Here is the same shot as your #1 but we are drawing the c/b for position on the 9 ball. The balls are appx 1/8" apart with a level straight stroke using low right english. Draw the c/b to point C for position. A is the line of both balls, B is the direction of the cue.

web page (http://Wei table)

START(
%Hg7E0%ID1O9%Pi1E2%Qm8E1%RD7C7%SE5F4%UF0D5%Vl5E0%W G8H1%Xj7Z7
%YT1C7%Zn2E5%[k3Z7%\s4Q1%eC4b5%_r2P0%`l6L1%ai8E9
)END

If the cue line can be changed for a more direct hit like your #1 shot but I'm just showing this as another example.
I shot this just a couple of weeks ago for some guys. I made it 4 times in a row out of 5 tries. It can be very consistent if one practices enough. I've found it useful over the years with shots that are very close. Problem is people have a tendency to want to call a foul. What are your thoughts, anyone?


Rod

Wally_in_Cincy
02-27-2004, 02:11 PM
<blockquote><font class="small">Quote tateuts:</font><hr> Dan,

Think about it - when was the last time you saw a pro do it in a tournament?

Chris <hr /></blockquote>

They are good enough to not leave themselves thusly screwed /ccboard/images/graemlins/smile.gif

tateuts
02-27-2004, 02:26 PM
<blockquote><font class="small">Quote Wally_in_Cincy:</font><hr> They are good enough to not leave themselves thusly screwed /ccboard/images/graemlins/smile.gif <hr /></blockquote>

I actually miss that old push/shove throw shot. In our old room, the local rule was that it was allowed as long as you used one continuous stroke (which was, of course, a push or double hit, but who knew?). Well, I got to the point that if the cue ball was frozen to the object ball, I could either throw it into a pocket or bank it about 90% of the time and get shape. Good old days.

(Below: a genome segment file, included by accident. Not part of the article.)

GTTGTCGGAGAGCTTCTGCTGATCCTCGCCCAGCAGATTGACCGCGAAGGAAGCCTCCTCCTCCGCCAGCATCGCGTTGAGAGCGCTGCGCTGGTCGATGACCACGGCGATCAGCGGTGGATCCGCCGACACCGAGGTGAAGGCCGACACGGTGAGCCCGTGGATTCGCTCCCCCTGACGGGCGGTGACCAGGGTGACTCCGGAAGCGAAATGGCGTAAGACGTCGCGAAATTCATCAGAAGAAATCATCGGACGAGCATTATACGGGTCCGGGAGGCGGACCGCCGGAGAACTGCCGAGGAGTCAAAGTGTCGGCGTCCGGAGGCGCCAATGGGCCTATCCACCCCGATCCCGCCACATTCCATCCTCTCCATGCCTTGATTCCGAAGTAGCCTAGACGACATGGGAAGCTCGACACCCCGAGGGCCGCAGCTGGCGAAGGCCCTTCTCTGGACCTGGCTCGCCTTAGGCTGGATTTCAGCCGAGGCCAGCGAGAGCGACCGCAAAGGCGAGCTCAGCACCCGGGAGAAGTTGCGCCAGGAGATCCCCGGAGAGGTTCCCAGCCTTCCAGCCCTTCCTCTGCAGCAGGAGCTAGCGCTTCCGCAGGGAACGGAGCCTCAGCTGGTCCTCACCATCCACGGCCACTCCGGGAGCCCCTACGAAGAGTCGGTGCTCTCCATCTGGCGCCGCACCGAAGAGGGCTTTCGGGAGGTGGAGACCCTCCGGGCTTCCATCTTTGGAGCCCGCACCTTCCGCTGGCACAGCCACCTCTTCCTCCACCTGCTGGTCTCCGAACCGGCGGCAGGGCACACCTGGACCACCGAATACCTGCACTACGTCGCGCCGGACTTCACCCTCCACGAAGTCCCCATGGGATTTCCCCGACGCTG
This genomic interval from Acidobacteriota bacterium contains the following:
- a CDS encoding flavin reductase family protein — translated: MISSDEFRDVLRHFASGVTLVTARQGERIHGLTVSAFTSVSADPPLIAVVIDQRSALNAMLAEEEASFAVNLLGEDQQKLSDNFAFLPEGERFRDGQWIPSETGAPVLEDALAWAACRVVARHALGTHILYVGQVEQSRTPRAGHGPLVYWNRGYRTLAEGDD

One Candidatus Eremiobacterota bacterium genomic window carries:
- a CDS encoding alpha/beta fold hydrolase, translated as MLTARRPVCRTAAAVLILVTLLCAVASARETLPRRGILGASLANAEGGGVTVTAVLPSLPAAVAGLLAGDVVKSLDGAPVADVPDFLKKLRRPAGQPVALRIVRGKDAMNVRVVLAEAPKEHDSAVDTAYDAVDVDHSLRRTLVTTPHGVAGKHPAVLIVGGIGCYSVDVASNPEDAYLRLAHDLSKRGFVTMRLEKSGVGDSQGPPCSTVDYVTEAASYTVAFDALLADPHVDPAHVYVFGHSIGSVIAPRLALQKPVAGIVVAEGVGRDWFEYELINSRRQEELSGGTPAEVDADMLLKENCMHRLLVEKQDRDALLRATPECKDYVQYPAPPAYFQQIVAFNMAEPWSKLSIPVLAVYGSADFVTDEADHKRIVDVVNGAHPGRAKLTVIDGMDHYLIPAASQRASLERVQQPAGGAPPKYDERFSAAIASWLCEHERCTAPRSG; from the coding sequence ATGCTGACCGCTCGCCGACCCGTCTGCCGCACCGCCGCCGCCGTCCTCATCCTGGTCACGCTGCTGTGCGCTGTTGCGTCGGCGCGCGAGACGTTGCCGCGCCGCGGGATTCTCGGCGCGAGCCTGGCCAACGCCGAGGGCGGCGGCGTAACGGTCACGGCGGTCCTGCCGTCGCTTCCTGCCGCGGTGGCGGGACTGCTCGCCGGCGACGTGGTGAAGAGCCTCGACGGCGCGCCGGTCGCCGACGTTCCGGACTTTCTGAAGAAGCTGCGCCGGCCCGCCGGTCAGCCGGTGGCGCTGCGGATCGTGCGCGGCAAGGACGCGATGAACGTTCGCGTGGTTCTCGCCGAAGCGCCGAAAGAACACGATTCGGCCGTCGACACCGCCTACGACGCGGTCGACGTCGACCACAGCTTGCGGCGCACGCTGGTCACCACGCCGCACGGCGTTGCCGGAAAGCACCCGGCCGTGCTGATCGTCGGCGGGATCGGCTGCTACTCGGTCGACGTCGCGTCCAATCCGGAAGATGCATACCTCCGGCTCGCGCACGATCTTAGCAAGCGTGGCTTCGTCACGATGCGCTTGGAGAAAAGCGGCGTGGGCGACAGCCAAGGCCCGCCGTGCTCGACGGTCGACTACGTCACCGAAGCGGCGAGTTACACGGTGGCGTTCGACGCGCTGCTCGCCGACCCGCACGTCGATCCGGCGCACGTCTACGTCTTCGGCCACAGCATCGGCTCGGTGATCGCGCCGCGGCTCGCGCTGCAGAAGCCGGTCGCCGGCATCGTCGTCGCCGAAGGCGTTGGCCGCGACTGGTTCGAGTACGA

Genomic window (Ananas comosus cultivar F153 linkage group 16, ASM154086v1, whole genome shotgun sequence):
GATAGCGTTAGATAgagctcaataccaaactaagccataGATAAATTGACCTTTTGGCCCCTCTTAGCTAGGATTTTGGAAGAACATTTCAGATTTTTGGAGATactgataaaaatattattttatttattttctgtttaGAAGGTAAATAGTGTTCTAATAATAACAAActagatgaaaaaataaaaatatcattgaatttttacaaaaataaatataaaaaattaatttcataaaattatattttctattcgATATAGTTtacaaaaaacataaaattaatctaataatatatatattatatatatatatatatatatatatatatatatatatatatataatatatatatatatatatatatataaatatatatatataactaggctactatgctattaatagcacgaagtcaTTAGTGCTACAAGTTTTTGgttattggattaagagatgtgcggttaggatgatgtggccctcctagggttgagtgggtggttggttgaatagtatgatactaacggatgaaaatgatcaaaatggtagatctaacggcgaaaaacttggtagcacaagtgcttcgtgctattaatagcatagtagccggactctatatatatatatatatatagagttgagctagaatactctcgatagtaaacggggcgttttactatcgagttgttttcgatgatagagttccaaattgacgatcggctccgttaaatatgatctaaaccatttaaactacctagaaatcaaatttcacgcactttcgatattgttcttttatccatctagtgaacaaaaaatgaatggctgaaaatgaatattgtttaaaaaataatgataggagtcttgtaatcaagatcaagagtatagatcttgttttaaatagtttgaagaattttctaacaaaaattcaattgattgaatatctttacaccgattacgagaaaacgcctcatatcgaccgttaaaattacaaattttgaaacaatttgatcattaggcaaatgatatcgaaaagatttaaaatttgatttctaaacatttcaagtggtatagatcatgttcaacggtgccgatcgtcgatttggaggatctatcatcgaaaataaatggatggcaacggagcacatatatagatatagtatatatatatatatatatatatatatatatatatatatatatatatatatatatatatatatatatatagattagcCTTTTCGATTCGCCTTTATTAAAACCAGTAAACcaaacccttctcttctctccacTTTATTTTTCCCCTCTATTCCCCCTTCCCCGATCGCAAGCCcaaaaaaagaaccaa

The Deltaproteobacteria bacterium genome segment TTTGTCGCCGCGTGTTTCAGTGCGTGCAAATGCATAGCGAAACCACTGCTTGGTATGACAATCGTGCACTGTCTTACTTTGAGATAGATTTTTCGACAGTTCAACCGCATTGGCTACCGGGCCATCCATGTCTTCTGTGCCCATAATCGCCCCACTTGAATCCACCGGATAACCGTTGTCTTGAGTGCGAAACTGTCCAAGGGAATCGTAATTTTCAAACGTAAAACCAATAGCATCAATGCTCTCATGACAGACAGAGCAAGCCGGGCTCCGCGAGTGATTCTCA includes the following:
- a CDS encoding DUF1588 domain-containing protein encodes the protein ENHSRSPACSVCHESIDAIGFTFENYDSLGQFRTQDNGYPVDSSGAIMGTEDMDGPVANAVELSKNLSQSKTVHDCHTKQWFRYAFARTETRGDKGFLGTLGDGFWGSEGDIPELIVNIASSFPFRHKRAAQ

Chris

houstondan
02-27-2004, 03:57 PM
<blockquote><font class="small">Quote tateuts:</font><hr> Dan,

Think about it - when was the last time you saw a pro do it in a tournament?

Chris <hr /></blockquote>

ok, try this:

bca..current 2003 ed. "3.23 FOUL BY DOUBLE HITS if the cue ball is touching the required object ball prior to the shot, the player may shoot toward it, provided that any normal stroke is employed."

how could it be any more clear? and yes, i see it all the time. the pros around here tend to know the rules. examine it, declare it, shoot right thru it.

dan

tateuts
02-27-2004, 04:11 PM
Dan,

OK - you're right. Go ahead and keep hitting them that way.

Chris

SpiderMan
02-27-2004, 04:34 PM
<blockquote><font class="small">Quote Rod:</font><hr>When the balls are say 1/8" apart, what avoids the foul is just using side english, no swerve is needed. The cue tip is in contact with the c/b when it strikes the object ball because they are so close. You can feel the weight of both balls. There is not a double hit because using side english deflects it and the cue automatically deflects to the side. Excuse me I'm not the greatest writer about explaining this in print.


I shot this just a couple of weeks ago for some guys. I made it 4 times in a row out of 5 tries. It can be very consistent if one practices enough. I've found it useful over the years with shots that are very close. Problem is people have a tendency to want to call a foul. What are your thoughts, anyone?
Rod
<hr /></blockquote>

Rod,